Development and Release
Duract was developed as a non-steroidal anti-inflammatory drug (NSAID) in the mid-1990s by Wyeth-Ayerst, and was approved by the U.S. Food and Drug Administration (FDA) for sale ato treat short-term acute pain in 1997. Before its recall in June of 1998, Duract was prescribed to 2.5 million patients and made the company $89.7 million in revenue.
Health Problems Associated With Duract
There were questions about Duract’s interaction with the liver even prior to the drug’s approval by the FDA, but neither Wyeth nor the FDA realized how serious the problem really was. Soon after prescriptions were issued, reports of liver problems began to surface. After a few months, the company found that Duract could result in liver damage to patients who took the drug for 10 days or more. Unfortunately, the seriousness of the risk was not apparent in pre-market clinical trials because no patient was treated for more than 10 days during such testing.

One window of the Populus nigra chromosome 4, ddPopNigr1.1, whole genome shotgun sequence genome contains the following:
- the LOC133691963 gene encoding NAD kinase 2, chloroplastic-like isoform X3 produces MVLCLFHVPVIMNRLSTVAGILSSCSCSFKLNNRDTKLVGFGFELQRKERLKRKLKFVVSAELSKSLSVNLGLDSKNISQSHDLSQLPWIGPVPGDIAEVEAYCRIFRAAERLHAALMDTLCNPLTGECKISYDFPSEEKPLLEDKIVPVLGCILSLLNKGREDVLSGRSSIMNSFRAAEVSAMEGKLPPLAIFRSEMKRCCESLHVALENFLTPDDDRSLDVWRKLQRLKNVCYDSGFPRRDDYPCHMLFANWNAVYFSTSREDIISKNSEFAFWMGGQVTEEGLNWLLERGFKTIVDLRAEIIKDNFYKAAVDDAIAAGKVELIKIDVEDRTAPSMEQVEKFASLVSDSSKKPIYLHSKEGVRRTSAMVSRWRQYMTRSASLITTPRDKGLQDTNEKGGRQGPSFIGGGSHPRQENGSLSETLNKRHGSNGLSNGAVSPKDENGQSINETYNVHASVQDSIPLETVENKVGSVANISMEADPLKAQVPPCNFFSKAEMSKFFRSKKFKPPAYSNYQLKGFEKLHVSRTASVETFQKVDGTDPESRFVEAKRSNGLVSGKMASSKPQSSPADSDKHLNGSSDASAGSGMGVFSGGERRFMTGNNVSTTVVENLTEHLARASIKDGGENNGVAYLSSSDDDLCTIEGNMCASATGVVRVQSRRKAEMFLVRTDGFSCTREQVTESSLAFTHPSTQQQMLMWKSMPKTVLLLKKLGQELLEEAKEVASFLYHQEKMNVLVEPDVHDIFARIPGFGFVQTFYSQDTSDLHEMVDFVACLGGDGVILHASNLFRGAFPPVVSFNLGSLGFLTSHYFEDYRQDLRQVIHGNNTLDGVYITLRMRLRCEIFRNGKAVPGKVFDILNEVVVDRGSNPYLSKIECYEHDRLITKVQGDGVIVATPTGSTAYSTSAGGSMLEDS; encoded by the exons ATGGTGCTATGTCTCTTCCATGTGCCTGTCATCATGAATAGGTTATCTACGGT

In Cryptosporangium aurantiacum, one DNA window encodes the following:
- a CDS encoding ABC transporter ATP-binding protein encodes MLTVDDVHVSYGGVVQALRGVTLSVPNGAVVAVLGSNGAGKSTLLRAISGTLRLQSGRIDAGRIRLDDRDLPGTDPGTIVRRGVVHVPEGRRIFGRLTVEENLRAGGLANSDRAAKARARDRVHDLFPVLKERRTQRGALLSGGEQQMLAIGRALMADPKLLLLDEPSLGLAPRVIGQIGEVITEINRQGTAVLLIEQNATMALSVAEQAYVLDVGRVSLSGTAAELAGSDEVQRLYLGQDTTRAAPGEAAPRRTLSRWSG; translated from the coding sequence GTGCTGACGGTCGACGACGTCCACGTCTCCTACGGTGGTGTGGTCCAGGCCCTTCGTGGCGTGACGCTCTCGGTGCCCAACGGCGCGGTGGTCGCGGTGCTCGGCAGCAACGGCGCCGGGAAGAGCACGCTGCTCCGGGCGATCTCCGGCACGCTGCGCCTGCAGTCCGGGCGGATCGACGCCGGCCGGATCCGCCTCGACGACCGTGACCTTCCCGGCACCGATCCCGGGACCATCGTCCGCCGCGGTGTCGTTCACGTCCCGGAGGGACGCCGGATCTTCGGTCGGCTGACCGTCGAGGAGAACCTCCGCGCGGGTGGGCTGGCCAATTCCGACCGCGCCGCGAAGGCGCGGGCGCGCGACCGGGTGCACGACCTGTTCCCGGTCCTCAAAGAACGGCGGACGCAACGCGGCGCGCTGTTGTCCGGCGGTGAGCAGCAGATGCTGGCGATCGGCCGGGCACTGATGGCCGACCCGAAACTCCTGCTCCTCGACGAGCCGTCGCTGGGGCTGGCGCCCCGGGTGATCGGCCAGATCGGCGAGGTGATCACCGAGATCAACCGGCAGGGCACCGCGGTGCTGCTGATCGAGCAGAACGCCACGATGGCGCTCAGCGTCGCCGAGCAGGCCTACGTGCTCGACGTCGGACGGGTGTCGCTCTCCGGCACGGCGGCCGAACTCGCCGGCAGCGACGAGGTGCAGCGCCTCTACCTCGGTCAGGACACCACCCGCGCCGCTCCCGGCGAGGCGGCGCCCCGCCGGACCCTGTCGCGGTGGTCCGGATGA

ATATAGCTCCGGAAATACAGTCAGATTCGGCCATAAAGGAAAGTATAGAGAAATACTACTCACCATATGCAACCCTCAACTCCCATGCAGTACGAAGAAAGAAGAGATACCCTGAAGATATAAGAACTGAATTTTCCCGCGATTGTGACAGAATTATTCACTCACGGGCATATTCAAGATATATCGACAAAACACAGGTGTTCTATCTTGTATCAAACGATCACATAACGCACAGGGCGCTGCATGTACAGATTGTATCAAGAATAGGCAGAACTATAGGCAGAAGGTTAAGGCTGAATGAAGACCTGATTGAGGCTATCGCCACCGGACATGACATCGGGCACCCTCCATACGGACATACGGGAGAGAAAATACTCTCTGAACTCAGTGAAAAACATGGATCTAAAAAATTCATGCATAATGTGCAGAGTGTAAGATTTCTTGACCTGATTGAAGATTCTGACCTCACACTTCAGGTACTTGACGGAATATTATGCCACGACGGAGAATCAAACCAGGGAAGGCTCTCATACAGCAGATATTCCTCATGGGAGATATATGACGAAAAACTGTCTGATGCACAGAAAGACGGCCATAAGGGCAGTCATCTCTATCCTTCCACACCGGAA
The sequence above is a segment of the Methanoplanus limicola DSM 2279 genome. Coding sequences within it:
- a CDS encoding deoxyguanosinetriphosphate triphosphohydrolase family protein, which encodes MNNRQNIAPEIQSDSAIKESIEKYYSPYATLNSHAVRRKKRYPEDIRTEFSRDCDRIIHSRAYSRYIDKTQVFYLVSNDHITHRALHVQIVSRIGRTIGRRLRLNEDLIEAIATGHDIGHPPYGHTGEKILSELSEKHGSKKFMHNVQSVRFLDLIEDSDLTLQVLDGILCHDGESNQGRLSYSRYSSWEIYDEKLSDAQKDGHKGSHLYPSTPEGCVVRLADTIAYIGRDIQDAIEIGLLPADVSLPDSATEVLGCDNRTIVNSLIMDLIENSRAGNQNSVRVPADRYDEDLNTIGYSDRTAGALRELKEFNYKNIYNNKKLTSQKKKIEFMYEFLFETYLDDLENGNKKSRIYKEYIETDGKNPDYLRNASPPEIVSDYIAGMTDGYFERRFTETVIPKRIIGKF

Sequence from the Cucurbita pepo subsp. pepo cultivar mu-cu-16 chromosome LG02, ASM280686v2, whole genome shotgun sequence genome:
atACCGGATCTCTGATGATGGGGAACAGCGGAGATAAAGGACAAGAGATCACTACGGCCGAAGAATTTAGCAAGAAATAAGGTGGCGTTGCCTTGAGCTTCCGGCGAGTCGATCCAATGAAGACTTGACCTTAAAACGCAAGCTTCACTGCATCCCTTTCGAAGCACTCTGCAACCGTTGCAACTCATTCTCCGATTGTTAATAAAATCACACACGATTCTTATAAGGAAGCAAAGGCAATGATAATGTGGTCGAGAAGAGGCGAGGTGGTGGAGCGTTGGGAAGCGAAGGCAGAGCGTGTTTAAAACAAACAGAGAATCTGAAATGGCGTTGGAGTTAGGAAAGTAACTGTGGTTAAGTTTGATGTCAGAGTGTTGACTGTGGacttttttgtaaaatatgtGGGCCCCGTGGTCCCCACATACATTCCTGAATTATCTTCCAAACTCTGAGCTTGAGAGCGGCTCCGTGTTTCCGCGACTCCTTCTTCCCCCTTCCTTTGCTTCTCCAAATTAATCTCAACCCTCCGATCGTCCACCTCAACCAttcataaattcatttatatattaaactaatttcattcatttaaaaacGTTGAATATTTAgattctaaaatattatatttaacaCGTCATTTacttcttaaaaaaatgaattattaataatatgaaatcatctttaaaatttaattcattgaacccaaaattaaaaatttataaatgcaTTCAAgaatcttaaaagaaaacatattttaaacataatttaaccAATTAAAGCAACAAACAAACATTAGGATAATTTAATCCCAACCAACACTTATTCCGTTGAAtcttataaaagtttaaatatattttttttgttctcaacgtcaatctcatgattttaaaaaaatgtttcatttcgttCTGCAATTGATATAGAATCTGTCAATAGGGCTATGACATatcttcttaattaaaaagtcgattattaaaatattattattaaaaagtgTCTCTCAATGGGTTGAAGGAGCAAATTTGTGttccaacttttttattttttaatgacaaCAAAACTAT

After discovering the increased likelihood of adverse side effects in patients who took the drug for 10 days or more was discovered in February 1998, Wyeth put a warning on Duract’s label indicating the risk. The company took additional measures, directly addressing healthcare professionals regarding the need to warn patients. Even after Wyeth took these preventative measures, news of four more deaths, eight liver transplants, and a multitude of incidences of significant liver damage was reported. As a result, Wyeth decided the risk of continued use of the drug outweighed its benefits and issued a recall of Duract in June 1998.
The first lawsuit against Wyeth for harm caused by Duract was filed in early 2000. Eventually the plaintiffs organized as a class, and were approved to file a class action lawsuit by a Texas court in March of 2001. The class action was dismissed on appeal, however, and the plaintiffs had to file individual lawsuits. Eventually, Wyeth reached a confidential settlement with each individual plaintiff.